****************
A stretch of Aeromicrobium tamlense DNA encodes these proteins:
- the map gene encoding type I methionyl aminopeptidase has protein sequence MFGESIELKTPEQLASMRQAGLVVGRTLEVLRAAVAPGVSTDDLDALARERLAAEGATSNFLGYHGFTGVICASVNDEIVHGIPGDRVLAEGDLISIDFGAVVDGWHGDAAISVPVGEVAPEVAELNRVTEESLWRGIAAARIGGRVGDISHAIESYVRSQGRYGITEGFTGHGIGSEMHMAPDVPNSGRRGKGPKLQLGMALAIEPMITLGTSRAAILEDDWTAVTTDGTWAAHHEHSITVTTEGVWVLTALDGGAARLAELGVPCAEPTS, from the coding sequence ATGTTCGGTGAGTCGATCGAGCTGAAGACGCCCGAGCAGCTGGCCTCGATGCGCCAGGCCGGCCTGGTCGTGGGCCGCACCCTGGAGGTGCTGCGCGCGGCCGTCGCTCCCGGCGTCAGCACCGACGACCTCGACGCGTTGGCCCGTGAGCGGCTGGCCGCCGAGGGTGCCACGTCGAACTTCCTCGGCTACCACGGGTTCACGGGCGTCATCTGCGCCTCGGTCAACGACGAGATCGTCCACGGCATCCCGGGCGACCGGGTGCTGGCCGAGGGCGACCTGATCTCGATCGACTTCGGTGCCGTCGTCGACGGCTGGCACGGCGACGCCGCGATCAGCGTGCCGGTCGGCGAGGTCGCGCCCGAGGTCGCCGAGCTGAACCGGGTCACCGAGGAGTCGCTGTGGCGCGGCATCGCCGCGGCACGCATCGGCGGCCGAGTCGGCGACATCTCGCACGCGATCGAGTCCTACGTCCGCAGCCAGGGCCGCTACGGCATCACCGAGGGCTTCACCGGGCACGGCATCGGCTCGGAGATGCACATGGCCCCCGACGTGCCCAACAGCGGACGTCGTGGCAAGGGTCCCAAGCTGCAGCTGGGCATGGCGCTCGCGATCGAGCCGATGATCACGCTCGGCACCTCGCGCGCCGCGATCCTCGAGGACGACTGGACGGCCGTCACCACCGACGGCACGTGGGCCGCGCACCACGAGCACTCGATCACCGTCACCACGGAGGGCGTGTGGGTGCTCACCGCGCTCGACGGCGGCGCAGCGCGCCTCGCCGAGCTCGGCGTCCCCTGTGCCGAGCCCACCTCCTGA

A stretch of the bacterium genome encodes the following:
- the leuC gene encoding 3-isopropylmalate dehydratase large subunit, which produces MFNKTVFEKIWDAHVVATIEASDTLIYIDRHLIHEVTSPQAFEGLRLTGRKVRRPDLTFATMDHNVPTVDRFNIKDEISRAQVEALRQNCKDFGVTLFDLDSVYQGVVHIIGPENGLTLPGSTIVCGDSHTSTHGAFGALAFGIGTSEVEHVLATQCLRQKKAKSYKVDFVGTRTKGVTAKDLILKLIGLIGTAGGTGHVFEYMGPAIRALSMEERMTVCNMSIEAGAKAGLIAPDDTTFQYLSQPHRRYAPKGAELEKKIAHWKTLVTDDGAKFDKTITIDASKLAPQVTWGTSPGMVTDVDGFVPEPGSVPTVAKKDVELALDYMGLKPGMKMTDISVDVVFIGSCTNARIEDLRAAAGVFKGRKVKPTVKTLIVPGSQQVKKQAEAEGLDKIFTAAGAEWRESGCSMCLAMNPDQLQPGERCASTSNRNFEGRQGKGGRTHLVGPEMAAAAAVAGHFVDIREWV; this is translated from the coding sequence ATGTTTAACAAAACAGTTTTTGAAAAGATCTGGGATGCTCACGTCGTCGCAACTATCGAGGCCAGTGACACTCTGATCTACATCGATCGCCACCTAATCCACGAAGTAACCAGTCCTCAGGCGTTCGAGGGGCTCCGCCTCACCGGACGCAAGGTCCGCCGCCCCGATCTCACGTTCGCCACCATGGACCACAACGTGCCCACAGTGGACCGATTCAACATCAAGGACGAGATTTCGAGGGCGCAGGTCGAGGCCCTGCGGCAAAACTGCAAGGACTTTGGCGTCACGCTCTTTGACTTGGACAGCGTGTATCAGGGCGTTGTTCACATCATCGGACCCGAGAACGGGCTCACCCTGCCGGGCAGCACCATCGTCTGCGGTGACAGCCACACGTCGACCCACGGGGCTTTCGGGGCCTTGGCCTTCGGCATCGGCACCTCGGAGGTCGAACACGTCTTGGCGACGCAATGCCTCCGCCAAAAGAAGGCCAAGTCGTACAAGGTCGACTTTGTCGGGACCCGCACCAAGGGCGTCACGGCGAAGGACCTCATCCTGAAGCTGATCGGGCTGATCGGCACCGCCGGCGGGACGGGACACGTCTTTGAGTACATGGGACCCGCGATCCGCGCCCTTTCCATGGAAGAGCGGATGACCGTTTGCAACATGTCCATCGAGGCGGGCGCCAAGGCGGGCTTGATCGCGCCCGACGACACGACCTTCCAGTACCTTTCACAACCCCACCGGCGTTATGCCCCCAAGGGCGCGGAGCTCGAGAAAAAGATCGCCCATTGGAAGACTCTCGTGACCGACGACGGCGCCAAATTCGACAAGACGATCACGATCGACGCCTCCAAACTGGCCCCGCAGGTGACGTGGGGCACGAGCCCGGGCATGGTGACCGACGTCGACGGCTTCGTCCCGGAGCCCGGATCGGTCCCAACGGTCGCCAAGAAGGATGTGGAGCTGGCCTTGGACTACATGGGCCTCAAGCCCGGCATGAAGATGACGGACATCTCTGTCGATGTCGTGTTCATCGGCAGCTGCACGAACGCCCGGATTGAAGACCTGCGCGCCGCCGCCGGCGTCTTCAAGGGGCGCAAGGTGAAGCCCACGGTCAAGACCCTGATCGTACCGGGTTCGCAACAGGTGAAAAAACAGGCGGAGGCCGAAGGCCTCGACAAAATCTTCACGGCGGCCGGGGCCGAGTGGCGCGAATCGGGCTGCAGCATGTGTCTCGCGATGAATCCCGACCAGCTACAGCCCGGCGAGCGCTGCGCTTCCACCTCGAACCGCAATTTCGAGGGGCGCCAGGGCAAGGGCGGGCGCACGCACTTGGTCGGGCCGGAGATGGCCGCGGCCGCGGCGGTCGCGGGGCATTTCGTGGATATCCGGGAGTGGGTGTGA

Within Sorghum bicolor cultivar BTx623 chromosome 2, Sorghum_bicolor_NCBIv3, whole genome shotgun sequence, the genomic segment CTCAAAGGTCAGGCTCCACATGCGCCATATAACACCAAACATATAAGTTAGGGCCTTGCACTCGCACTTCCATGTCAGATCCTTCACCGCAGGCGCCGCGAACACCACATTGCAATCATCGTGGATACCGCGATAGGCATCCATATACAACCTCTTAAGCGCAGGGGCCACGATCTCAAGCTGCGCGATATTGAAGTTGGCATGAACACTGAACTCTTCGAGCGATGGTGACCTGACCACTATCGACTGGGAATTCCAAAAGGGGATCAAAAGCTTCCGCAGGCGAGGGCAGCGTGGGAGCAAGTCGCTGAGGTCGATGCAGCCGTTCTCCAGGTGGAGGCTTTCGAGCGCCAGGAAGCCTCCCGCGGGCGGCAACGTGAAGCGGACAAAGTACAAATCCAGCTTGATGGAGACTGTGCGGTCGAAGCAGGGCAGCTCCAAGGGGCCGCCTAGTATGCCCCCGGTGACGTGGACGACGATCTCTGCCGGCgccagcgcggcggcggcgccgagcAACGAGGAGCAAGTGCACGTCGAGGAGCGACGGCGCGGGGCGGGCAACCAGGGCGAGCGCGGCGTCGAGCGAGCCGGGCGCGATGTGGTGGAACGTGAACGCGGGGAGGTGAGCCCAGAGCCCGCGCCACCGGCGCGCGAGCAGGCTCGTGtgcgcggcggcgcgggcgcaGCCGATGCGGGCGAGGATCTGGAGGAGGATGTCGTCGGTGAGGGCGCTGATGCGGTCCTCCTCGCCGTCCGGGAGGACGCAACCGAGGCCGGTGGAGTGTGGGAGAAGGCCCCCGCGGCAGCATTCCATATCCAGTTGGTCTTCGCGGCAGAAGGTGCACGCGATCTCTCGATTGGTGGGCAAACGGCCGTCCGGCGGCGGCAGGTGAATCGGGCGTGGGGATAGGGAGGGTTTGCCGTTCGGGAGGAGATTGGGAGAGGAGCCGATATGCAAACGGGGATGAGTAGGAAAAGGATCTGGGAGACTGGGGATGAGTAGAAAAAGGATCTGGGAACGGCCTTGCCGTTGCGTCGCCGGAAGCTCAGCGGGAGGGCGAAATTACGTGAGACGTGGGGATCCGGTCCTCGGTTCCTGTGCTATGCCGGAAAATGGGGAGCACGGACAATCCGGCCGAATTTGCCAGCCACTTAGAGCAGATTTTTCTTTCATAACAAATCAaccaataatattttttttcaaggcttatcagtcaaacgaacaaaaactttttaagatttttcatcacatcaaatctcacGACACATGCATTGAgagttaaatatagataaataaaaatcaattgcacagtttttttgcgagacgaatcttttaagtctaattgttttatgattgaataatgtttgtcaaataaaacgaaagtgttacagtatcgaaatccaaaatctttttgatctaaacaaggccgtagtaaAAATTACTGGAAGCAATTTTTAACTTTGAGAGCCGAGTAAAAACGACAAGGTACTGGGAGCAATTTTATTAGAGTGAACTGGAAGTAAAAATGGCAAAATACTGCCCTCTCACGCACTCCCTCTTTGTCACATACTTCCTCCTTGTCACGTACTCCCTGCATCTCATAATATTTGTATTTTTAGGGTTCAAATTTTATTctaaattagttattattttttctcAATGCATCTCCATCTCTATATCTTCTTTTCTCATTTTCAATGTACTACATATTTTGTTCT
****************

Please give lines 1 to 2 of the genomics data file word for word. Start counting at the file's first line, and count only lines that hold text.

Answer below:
A stretch of Aeromicrobium tamlense DNA encodes these proteins:
- the map gene encoding type I methionyl aminopeptidase has protein sequence MFGESIELKTPEQLASMRQAGLVVGRTLEVLRAAVAPGVSTDDLDALARERLAAEGATSNFLGYHGFTGVICASVNDEIVHGIPGDRVLAEGDLISIDFGAVVDGWHGDAAISVPVGEVAPEVAELNRVTEESLWRGIAAARIGGRVGDISHAIESYVRSQGRYGITEGFTGHGIGSEMHMAPDVPNSGRRGKGPKLQLGMALAIEPMITLGTSRAAILEDDWTAVTTDGTWAAHHEHSITVTTEGVWVLTALDGGAARLAELGVPCAEPTS, from the coding sequence ATGTTCGGTGAGTCGATCGAGCTGAAGACGCCCGAGCAGCTGGCCTCGATGCGCCAGGCCGGCCTGGTCGTGGGCCGCACCCTGGAGGTGCTGCGCGCGGCCGTCGCTCCCGGCGTCAGCACCGACGACCTCGACGCGTTGGCCCGTGAGCGGCTGGCCGCCGAGGGTGCCACGTCGAACTTCCTCGGCTACCACGGGTTCACGGGCGTCATCTGCGCCTCGGTCAACGACGAGATCGTCCACGGCATCCCGGGCGACCGGGTGCTGGCCGAGGGCGACCTGATCTCGATCGACTTCGGTGCCGTCGTCGACGGCTGGCACGGCGACGCCGCGATCAGCGTGCCGGTCGGCGAGGTCGCGCCCGAGGTCGCCGAGCTGAACCGGGTCACCGAGGAGTCGCTGTGGCGCGGCATCGCCGCGGCACGCATCGGCGGCCGAGTCGGCGACATCTCGCACGCGATCGAGTCCTACGTCCGCAGCCAGGGCCGCTACGGCATCACCGAGGGCTTCACCGGGCACGGCATCGGCTCGGAGATGCACATGGCCCCCGACGTGCCCAACAGCGGACGTCGTGGCAAGGGTCCCAAGCTGCAGCTGGGCATGGCGCTCGCGATCGAGCCGATGATCACGCTCGGCACCTCGCGCGCCGCGATCCTCGAGGACGACTGGACGGCCGTCACCACCGACGGCACGTGGGCCGCGCACCACGAGCACTCGATCACCGTCACCACGGAGGGCGTGTGGGTGCTCACCGCGCTCGACGGCGGCGCAGCGCGCCTCGCCGAGCTCGGCGTCCCCTGTGCCGAGCCCACCTCCTGA